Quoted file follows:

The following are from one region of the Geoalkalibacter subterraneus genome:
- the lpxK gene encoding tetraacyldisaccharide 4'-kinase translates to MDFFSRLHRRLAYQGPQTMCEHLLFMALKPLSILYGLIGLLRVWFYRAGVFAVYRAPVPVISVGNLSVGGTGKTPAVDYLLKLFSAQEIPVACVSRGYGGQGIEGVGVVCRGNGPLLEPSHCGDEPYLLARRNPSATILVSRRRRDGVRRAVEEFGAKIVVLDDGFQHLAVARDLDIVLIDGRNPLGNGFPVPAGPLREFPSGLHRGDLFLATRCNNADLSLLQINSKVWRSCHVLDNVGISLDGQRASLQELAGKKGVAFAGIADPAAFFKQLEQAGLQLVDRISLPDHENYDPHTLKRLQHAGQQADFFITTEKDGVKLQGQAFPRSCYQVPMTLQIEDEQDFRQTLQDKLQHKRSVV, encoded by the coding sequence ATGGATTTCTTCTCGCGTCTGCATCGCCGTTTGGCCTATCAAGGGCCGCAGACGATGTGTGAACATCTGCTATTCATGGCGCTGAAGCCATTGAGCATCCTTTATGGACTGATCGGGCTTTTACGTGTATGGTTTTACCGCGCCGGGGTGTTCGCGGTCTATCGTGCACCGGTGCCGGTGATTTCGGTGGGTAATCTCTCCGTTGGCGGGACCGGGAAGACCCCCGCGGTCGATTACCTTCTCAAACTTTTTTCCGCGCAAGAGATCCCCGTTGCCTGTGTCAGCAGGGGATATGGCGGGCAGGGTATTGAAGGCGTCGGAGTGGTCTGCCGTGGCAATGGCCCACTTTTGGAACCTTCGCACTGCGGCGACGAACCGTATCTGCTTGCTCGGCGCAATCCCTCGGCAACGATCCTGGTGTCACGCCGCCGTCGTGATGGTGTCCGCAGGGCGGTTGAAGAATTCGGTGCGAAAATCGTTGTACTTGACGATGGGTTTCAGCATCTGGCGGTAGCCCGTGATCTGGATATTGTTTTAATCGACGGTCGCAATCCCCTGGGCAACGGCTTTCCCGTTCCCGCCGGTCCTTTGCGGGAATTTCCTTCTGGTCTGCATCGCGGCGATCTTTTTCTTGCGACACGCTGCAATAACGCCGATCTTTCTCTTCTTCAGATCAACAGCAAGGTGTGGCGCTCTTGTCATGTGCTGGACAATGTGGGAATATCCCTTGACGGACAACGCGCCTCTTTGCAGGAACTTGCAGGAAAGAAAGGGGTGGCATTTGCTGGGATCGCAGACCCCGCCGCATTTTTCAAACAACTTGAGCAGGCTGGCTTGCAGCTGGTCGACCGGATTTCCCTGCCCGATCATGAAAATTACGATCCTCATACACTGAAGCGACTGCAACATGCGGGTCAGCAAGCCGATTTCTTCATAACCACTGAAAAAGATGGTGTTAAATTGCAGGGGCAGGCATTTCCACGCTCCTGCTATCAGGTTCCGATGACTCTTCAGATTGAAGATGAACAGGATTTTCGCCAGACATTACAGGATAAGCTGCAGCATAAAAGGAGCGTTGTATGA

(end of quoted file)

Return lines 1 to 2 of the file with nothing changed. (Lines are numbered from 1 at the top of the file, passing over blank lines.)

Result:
The following are from one region of the Geoalkalibacter subterraneus genome:
- the lpxK gene encoding tetraacyldisaccharide 4'-kinase translates to MDFFSRLHRRLAYQGPQTMCEHLLFMALKPLSILYGLIGLLRVWFYRAGVFAVYRAPVPVISVGNLSVGGTGKTPAVDYLLKLFSAQEIPVACVSRGYGGQGIEGVGVVCRGNGPLLEPSHCGDEPYLLARRNPSATILVSRRRRDGVRRAVEEFGAKIVVLDDGFQHLAVARDLDIVLIDGRNPLGNGFPVPAGPLREFPSGLHRGDLFLATRCNNADLSLLQINSKVWRSCHVLDNVGISLDGQRASLQELAGKKGVAFAGIADPAAFFKQLEQAGLQLVDRISLPDHENYDPHTLKRLQHAGQQADFFITTEKDGVKLQGQAFPRSCYQVPMTLQIEDEQDFRQTLQDKLQHKRSVV, encoded by the coding sequence ATGGATTTCTTCTCGCGTCTGCATCGCCGTTTGGCCTATCAAGGGCCGCAGACGATGTGTGAACATCTGCTATTCATGGCGCTGAAGCCATTGAGCATCCTTTATGGACTGATCGGGCTTTTACGTGTATGGTTTTACCGCGCCGGGGTGTTCGCGGTCTATCGTGCACCGGTGCCGGTGATTTCGGTGGGTAATCTCTCCGTTGGCGGGACCGGGAAGACCCCCGCGGTCGATTACCTTCTCAAACTTTTTTCCGCGCAAGAGATCCCCGTTGCCTGTGTCAGCAGGGGATATGGCGGGCAGGGTATTGAAGGCGTCGGAGTGGTCTGCCGTGGCAATGGCCCACTTTTGGAACCTTCGCACTGCGGCGACGAACCGTATCTGCTTGCTCGGCGCAATCCCTCGGCAACGATCCTGGTGTCACGCCGCCGTCGTGATGGTGTCCGCAGGGCGGTTGAAGAATTCGGTGCGAAAATCGTTGTACTTGACGATGGGTTTCAGCATCTGGCGGTAGCCCGTGATCTGGATATTGTTTTAATCGACGGTCGCAATCCCCTGGGCAACGGCTTTCCCGTTCCCGCCGGTCCTTTGCGGGAATTTCCTTCTGGTCTGCATCGCGGCGATCTTTTTCTTGCGACACGCTGCAATAACGCCGATCTTTCTCTTCTTCAGATCAACAGCAAGGTGTGGCGCTCTTGTCATGTGCTGGACAATGTGGGAATATCCCTTGACGGACAACGCGCCTCTTTGCAGGAACTTGCAGGAAAGAAAGGGGTGGCATTTGCTGGGATCGCAGACCCCGCCGCATTTTTCAAACAACTTGAGCAGGCTGGCTTGCAGCTGGTCGACCGGATTTCCCTGCCCGATCATGAAAATTACGATCCTCATACACTGAAGCGACTGCAACATGCGGGTCAGCAAGCCGATTTCTTCATAACCACTGAAAAAGATGGTGTTAAATTGCAGGGGCAGGCATTTCCACGCTCCTGCTATCAGGTTCCGATGACTCTTCAGATTGAAGATGAACAGGATTTTCGCCAGACATTACAGGATAAGCTGCAGCATAAAAGGAGCGTTGTATGA